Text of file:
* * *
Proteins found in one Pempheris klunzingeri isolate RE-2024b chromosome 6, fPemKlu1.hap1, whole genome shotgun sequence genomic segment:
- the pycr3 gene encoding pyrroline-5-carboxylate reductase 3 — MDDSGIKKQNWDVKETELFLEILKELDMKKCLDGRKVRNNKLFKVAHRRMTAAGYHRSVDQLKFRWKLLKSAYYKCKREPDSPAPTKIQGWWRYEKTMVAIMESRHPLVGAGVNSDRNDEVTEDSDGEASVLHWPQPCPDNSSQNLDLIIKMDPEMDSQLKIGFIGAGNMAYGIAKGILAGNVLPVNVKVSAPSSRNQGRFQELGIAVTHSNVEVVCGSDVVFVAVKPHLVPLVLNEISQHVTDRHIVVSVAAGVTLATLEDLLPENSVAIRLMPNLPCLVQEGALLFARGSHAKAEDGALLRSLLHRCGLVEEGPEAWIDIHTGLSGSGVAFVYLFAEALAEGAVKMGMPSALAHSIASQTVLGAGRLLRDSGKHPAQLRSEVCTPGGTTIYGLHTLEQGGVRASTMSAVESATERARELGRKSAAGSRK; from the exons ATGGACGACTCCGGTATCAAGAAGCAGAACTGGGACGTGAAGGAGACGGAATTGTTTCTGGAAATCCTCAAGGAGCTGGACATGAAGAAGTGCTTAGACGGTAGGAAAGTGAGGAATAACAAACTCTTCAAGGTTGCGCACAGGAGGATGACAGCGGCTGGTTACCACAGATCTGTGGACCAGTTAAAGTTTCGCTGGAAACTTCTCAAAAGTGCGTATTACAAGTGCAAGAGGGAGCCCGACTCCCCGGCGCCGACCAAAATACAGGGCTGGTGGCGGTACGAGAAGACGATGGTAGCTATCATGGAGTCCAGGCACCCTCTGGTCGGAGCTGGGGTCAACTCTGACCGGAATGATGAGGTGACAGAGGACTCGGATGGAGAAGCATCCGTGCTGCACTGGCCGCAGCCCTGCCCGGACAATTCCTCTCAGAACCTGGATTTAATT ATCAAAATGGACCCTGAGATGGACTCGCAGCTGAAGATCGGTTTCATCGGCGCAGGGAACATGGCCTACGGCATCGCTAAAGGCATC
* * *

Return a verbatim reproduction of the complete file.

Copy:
Proteins found in one Pempheris klunzingeri isolate RE-2024b chromosome 6, fPemKlu1.hap1, whole genome shotgun sequence genomic segment:
- the pycr3 gene encoding pyrroline-5-carboxylate reductase 3 — MDDSGIKKQNWDVKETELFLEILKELDMKKCLDGRKVRNNKLFKVAHRRMTAAGYHRSVDQLKFRWKLLKSAYYKCKREPDSPAPTKIQGWWRYEKTMVAIMESRHPLVGAGVNSDRNDEVTEDSDGEASVLHWPQPCPDNSSQNLDLIIKMDPEMDSQLKIGFIGAGNMAYGIAKGILAGNVLPVNVKVSAPSSRNQGRFQELGIAVTHSNVEVVCGSDVVFVAVKPHLVPLVLNEISQHVTDRHIVVSVAAGVTLATLEDLLPENSVAIRLMPNLPCLVQEGALLFARGSHAKAEDGALLRSLLHRCGLVEEGPEAWIDIHTGLSGSGVAFVYLFAEALAEGAVKMGMPSALAHSIASQTVLGAGRLLRDSGKHPAQLRSEVCTPGGTTIYGLHTLEQGGVRASTMSAVESATERARELGRKSAAGSRK; from the exons ATGGACGACTCCGGTATCAAGAAGCAGAACTGGGACGTGAAGGAGACGGAATTGTTTCTGGAAATCCTCAAGGAGCTGGACATGAAGAAGTGCTTAGACGGTAGGAAAGTGAGGAATAACAAACTCTTCAAGGTTGCGCACAGGAGGATGACAGCGGCTGGTTACCACAGATCTGTGGACCAGTTAAAGTTTCGCTGGAAACTTCTCAAAAGTGCGTATTACAAGTGCAAGAGGGAGCCCGACTCCCCGGCGCCGACCAAAATACAGGGCTGGTGGCGGTACGAGAAGACGATGGTAGCTATCATGGAGTCCAGGCACCCTCTGGTCGGAGCTGGGGTCAACTCTGACCGGAATGATGAGGTGACAGAGGACTCGGATGGAGAAGCATCCGTGCTGCACTGGCCGCAGCCCTGCCCGGACAATTCCTCTCAGAACCTGGATTTAATT ATCAAAATGGACCCTGAGATGGACTCGCAGCTGAAGATCGGTTTCATCGGCGCAGGGAACATGGCCTACGGCATCGCTAAAGGCATC